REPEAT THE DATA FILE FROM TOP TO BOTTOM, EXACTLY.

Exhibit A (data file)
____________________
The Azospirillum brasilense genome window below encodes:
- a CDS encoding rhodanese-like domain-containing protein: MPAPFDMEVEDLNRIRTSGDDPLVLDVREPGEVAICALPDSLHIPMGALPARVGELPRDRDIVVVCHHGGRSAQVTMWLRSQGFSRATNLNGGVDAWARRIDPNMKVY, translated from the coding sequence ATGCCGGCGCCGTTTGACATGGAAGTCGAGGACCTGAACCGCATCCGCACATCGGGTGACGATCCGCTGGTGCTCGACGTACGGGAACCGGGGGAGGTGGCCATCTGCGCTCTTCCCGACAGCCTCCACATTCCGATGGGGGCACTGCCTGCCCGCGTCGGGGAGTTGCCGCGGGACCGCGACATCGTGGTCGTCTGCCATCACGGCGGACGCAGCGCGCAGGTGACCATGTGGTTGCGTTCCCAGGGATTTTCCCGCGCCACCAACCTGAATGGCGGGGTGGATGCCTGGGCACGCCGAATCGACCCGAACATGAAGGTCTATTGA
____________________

The Azospirillum brasilense genome window below encodes:
- a CDS encoding rhodanese-like domain-containing protein: MPAPFDMEVEDLNRIRTSGDDPLVLDVREPGEVAICALPDSLHIPMGALPARVGELPRDRDIVVVCHHGGRSAQVTMWLRSQGFSRATNLNGGVDAWARRIDPNMKVY, translated from the coding sequence ATGCCGGCGCCGTTTGACATGGAAGTCGAGGACCTGAACCGCATCCGCACATCGGGTGACGATCCGCTGGTGCTCGACGTACGGGAACCGGGGGAGGTGGCCATCTGCGCTCTTCCCGACAGCCTCCACATTCCGATGGGGGCACTGCCTGCCCGCGTCGGGGAGTTGCCGCGGGACCGCGACATCGTGGTCGTCTGCCATCACGGCGGACGCAGCGCGCAGGTGACCATGTGGTTGCGTTCCCAGGGATTTTCCCGCGCCACCAACCTGAATGGCGGGGTGGATGCCTGGGCACGCCGAATCGACCCGAACATGAAGGTCTATTGA